E-Highways – Should lorries use overhead power on Motorways in the UK?

The Conversation Tom Stacey, Anglia Ruskin University

Road transport accounts for around a quarter of all CO₂ emissions – reducing this is crucial to reaching net zero emissions in the next 25 years. When it comes to alternative fuels in passenger vehicles like cars, the automotive industry seems united around batteries and electric motors. In the UK, the growth in electric vehicle sales matches the decline in new petrol and diesel cars.

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But when it comes to the haulage industry, with its lorries and other heavy goods vehicles (often abbreviated to HGVs), the path is not so clear. Each HGV weighs 3.5 tonnes or more and travels long distances. Diesel has been the fuel of choice, offering fast refuel times and long ranges on a full tank.

Of course, diesel engines emit CO₂, and so the industry and governments are trialling new technologies to clean up the sector. The UK government recently announced £2 million in funding to research the feasibility of installing overhead power lines on a section of motorway near Scunthorpe to power lorries without fossil fuels.

An overhead voltage cable on an e-highway track.
E-highways would power lorries in a similar way to trams and trains. XXLPhoto/Shutterstock

Known as e-highways, and similar to what you get above trains and trams, poles are set up along the inside lane of the motorway. From these, 700 volt power lines are hung which the lorries connect to via a device known as a pantograph, which provides the power to the motor.

Motorway trams?

Questions about this system of powering HGVs abound. How will the lorries overtake or leave the lane while connected to the power lines? What might happen if the overhead cables strike the vehicle’s load? Trials are ongoing across continental Europe to try to answer these questions.

While this system is undoubtedly the most efficient way to power a vehicle – no energy is lost between the power lines and the lorry – it is potentially the most difficult to coordinate, as it will require a whole new set of infrastructure on roads and an entire fleet of compatible vehicles, as well as a way of charging haulage companies for the electricity they use. All of this equates to higher costs for an industry that works on tight margins as it is.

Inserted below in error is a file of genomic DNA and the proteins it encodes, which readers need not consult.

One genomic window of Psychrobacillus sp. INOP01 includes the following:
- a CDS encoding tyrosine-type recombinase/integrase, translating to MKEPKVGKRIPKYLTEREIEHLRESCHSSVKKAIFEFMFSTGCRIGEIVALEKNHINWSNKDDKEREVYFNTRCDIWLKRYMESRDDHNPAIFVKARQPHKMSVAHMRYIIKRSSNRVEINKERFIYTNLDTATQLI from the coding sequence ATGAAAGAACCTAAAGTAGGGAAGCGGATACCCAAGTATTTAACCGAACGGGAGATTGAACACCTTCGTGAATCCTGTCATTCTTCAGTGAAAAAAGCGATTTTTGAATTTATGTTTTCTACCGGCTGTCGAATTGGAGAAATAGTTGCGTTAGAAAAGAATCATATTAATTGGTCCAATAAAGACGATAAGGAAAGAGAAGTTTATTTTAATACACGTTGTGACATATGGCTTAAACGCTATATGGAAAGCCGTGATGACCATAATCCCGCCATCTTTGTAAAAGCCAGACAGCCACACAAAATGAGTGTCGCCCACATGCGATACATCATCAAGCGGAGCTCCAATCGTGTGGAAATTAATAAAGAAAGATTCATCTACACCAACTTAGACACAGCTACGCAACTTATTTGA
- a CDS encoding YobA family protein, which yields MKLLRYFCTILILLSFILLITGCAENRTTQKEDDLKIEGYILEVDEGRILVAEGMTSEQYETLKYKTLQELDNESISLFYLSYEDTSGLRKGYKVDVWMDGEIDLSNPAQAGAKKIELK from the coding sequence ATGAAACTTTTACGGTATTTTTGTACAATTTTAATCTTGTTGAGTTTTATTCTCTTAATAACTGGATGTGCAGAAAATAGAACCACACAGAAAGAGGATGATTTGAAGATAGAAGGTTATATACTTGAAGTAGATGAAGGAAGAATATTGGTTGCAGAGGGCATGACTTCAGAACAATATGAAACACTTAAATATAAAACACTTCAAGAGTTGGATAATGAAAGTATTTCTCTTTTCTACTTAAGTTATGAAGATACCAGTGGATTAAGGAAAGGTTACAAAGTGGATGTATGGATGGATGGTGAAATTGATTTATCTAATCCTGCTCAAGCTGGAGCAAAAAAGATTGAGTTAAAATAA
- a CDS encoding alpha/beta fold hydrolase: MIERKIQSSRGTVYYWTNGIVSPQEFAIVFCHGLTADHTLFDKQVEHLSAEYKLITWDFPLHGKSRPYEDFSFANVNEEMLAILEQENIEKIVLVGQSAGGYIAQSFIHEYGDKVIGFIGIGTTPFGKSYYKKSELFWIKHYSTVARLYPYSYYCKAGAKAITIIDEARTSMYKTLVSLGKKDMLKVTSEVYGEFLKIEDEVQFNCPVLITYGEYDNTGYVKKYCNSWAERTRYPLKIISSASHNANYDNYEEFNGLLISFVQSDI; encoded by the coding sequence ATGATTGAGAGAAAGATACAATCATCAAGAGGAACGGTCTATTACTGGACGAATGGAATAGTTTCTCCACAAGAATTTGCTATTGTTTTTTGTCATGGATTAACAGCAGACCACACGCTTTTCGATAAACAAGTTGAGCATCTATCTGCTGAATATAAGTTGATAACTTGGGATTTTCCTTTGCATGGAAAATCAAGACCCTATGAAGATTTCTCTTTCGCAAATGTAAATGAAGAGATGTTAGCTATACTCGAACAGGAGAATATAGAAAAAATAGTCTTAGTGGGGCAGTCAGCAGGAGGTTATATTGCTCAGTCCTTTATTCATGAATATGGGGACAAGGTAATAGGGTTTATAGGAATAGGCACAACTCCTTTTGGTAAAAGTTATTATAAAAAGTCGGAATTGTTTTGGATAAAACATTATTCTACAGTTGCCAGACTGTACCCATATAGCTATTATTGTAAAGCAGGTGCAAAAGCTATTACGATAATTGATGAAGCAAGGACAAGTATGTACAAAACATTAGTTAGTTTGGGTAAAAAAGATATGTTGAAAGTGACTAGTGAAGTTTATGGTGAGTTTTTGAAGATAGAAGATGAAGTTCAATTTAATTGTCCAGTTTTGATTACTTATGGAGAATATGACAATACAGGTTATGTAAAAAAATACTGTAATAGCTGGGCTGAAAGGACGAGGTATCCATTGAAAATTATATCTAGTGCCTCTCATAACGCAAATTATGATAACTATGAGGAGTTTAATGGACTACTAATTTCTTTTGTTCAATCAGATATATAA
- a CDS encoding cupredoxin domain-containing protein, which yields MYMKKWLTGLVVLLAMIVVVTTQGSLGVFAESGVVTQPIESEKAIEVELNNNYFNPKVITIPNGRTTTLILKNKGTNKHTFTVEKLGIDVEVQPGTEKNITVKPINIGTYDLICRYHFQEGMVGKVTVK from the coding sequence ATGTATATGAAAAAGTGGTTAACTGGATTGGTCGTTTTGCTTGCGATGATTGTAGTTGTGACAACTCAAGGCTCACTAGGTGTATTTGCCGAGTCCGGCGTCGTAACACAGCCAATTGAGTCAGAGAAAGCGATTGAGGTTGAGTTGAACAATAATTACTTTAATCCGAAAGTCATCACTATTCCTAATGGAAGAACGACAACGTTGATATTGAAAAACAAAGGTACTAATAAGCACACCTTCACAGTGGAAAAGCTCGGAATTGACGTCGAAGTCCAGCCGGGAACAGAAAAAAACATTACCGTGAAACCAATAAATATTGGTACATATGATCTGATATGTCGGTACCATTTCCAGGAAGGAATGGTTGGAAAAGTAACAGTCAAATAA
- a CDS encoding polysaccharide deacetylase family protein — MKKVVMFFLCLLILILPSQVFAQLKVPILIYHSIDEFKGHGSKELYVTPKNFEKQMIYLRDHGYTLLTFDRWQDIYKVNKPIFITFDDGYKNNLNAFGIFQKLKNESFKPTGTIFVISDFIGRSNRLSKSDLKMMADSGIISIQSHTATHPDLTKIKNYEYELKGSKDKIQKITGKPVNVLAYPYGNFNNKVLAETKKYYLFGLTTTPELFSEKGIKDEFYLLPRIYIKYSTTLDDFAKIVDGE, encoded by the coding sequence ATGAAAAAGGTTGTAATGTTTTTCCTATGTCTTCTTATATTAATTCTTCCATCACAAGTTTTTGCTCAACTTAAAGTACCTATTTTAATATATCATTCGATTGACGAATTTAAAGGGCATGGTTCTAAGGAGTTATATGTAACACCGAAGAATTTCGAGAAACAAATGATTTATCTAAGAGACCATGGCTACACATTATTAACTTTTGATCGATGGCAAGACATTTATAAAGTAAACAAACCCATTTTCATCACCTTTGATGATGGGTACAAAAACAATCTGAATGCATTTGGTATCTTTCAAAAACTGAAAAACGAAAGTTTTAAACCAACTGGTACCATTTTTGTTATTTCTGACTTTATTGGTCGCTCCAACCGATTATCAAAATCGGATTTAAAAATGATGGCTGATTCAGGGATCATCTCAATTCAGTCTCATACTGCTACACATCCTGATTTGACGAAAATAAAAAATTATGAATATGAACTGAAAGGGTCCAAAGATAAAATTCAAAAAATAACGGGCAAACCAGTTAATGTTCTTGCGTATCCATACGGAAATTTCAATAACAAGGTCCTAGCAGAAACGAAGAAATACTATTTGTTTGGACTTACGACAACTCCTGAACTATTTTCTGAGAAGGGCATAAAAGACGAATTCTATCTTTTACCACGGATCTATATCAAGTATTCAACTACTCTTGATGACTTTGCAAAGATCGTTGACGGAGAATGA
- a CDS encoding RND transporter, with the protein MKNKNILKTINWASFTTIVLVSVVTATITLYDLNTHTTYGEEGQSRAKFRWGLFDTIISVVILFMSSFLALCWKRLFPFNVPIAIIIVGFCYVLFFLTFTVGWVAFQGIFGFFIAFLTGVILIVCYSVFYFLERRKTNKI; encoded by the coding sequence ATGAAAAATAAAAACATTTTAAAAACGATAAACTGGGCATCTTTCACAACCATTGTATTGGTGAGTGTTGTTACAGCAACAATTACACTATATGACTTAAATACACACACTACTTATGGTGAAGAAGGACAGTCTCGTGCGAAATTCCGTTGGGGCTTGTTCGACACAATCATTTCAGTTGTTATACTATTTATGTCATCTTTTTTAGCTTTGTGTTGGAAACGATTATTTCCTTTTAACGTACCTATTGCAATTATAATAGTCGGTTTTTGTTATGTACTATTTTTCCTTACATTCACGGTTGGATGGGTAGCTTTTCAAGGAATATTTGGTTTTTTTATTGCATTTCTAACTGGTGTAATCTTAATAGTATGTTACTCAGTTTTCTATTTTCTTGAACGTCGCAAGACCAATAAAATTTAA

Siemens, the German company leading many of these trials, suggests that lorries will need to have an engine or motor and fuel source such as batteries or diesel, as well as the pantograph system to make them compatible with the e-highway. This will surely make them more expensive to buy, though a study in the UK suggested that hauliers would recoup some of this on fuel savings by using electricity. The same study estimates the cost of building power lines to cover 65% of the UK’s lorry routes will be in the region of £20 billion.

Overhead contact wires span an e-highway in Germany.
E-highway systems have been tested in Germany, Sweden, the US and soon, the UK. Maren Winter/Shutterstock

The alternatives

There are two other technologies with zero tailpipe emissions available to HGVs. The first is the hydrogen fuel cell, which turns pressurised hydrogen into electricity and water (so not strictly zero emission, but certainly zero carbon) to power a motor. The second replaces the hydrogen and the fuel cell with a large lithium-ion battery, which can be recharged at conventional high-power charging stations, or HGV-specific “megachargers”, such as those planned by the carmaker Tesla.

Both of these options present similar problems to e-highways. The most significant is a lack of infrastructure – there are just ten hydrogen fuelling stations in the UK, and these are better equipped for refuelling cars than lorries. UK rapid charging stations for electric vehicles exist in their thousands, but they take hours longer to fully charge an HGV compared with a car, and so are more suitable for overnight charging.

The haulage industry will want clarity from the government over which technology it should back, as its vehicles cost a lot of money and must continue to generate income, as well as keep essential goods moving in the UK. This is no doubt the reason that trials are ongoing, to try and understand which option hauliers should take.

It’s doubtful that all three technologies will end up in mainstream use, so where does the industry’s future lie? E-highways will be efficient, and the technology is already well understood from use in the rail industry, so workers have the skills to implement them. But the most liberal estimate is still 65% road coverage by the late 2030s. Lorries would still need an independent way of moving when off the e-highway.

Hydrogen will need a massive investment in infrastructure too, and is potentially not as green as electricity as 95% of the gas today is generated from fossil fuels.

A hydrogen fuel pump at a service station with lorries in the background.
A fully hydrogen-fuelled lorry fleet is a long way off. Scharfsinn/Shutterstock

Which leaves electric battery power. The rate at which people are switching to battery electric vehicles and the availability of chargers is increasing exponentially, while the cost of the technology decreases. But the much-hyped Tesla Semi truck has been pushed back another year and the company continues to concentrate on passenger cars. And the issue holding all EVs back is supply of batteries, which is struggling to keep pace with the growth of ownership.

To lower emissions and get to market quickly, electric batteries may prove to be the better option, though an ultimate mix of hydrogen and electric is likely. On a large scale, e-highways might push upfront costs too far for hauliers.The Conversation

Tom Stacey, Senior Lecturer in Operations and Supply Chain Management, Anglia Ruskin University

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